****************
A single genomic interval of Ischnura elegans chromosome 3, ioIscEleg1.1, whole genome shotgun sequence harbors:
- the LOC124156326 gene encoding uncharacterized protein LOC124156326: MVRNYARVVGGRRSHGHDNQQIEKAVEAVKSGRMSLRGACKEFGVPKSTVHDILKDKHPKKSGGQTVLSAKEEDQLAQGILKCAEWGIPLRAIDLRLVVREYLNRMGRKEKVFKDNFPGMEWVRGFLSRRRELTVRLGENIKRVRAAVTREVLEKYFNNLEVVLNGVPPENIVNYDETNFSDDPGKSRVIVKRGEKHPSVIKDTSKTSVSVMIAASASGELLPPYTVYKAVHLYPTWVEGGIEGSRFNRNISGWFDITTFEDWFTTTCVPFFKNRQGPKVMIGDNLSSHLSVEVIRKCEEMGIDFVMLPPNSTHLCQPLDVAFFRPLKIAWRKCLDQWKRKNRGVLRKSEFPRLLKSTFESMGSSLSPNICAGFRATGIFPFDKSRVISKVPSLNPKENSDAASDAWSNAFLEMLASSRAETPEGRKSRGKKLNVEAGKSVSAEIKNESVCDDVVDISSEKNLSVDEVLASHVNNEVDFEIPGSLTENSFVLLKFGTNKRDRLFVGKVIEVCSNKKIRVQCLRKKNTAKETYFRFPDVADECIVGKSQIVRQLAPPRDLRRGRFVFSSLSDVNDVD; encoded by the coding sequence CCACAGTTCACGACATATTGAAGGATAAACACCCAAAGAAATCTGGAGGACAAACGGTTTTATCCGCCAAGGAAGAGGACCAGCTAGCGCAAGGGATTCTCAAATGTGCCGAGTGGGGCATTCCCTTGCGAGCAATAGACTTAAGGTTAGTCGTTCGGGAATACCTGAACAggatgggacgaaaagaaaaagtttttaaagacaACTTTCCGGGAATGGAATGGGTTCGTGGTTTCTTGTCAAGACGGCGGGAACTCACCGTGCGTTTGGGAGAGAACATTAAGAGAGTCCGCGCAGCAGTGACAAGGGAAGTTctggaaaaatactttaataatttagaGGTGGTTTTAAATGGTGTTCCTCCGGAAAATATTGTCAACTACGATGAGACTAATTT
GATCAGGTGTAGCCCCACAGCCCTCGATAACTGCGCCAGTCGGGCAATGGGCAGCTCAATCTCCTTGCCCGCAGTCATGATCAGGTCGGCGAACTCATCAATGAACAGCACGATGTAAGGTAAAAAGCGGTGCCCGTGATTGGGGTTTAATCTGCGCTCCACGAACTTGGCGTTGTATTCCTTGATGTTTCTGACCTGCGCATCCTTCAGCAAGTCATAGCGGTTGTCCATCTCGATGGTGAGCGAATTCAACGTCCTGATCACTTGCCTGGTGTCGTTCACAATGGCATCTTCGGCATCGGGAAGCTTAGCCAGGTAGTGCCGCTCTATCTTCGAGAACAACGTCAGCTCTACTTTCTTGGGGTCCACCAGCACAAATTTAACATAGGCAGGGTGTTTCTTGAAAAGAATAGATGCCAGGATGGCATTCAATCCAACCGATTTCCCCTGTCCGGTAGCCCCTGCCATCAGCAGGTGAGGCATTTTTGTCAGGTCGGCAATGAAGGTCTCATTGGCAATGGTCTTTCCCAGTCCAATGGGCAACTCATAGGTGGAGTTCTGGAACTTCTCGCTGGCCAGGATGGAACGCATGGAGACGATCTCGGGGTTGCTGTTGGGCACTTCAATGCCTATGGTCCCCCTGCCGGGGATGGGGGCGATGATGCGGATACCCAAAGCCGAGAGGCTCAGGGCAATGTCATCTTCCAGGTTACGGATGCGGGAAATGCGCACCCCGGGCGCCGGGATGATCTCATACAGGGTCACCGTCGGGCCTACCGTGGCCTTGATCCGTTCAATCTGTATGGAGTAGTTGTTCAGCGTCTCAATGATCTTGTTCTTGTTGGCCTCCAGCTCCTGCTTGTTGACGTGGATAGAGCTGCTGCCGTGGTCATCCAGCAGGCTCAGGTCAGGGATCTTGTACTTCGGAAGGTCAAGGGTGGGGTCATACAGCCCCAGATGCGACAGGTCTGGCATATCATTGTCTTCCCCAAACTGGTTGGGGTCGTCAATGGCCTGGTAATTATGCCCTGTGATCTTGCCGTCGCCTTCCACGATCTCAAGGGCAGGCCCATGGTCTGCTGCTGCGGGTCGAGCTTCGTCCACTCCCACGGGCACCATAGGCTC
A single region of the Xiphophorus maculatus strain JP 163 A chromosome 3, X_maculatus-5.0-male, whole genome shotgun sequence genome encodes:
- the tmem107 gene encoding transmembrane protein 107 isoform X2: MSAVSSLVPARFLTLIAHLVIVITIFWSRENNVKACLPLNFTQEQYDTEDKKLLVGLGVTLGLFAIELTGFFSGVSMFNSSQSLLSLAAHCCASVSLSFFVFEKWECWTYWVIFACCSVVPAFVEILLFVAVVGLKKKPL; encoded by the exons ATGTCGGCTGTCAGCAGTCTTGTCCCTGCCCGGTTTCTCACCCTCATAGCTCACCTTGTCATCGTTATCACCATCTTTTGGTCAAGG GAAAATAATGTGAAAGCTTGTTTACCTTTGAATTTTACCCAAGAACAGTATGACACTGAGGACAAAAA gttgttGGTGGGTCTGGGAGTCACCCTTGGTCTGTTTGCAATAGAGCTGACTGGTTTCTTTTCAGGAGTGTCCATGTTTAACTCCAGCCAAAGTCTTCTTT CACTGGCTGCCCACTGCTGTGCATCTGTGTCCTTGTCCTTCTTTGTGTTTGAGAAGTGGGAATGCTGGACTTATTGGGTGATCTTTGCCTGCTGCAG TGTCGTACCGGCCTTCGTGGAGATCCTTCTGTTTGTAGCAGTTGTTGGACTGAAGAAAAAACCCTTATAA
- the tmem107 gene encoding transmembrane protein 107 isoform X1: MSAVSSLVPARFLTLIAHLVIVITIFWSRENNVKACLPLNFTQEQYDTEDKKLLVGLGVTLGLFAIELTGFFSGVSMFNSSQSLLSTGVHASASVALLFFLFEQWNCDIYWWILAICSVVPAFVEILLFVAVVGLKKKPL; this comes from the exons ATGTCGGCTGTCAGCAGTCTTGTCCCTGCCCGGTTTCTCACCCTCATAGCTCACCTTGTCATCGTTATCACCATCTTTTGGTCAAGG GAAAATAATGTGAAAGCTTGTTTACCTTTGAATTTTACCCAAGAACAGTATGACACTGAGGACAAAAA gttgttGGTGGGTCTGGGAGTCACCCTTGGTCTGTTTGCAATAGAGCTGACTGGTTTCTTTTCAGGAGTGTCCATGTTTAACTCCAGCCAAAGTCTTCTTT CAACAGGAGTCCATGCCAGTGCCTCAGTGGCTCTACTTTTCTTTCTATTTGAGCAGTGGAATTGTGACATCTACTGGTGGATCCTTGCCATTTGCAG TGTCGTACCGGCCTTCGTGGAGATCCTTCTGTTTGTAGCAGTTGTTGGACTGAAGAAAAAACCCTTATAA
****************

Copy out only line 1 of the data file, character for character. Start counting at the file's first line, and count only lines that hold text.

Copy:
A single genomic interval of Ischnura elegans chromosome 3, ioIscEleg1.1, whole genome shotgun sequence harbors: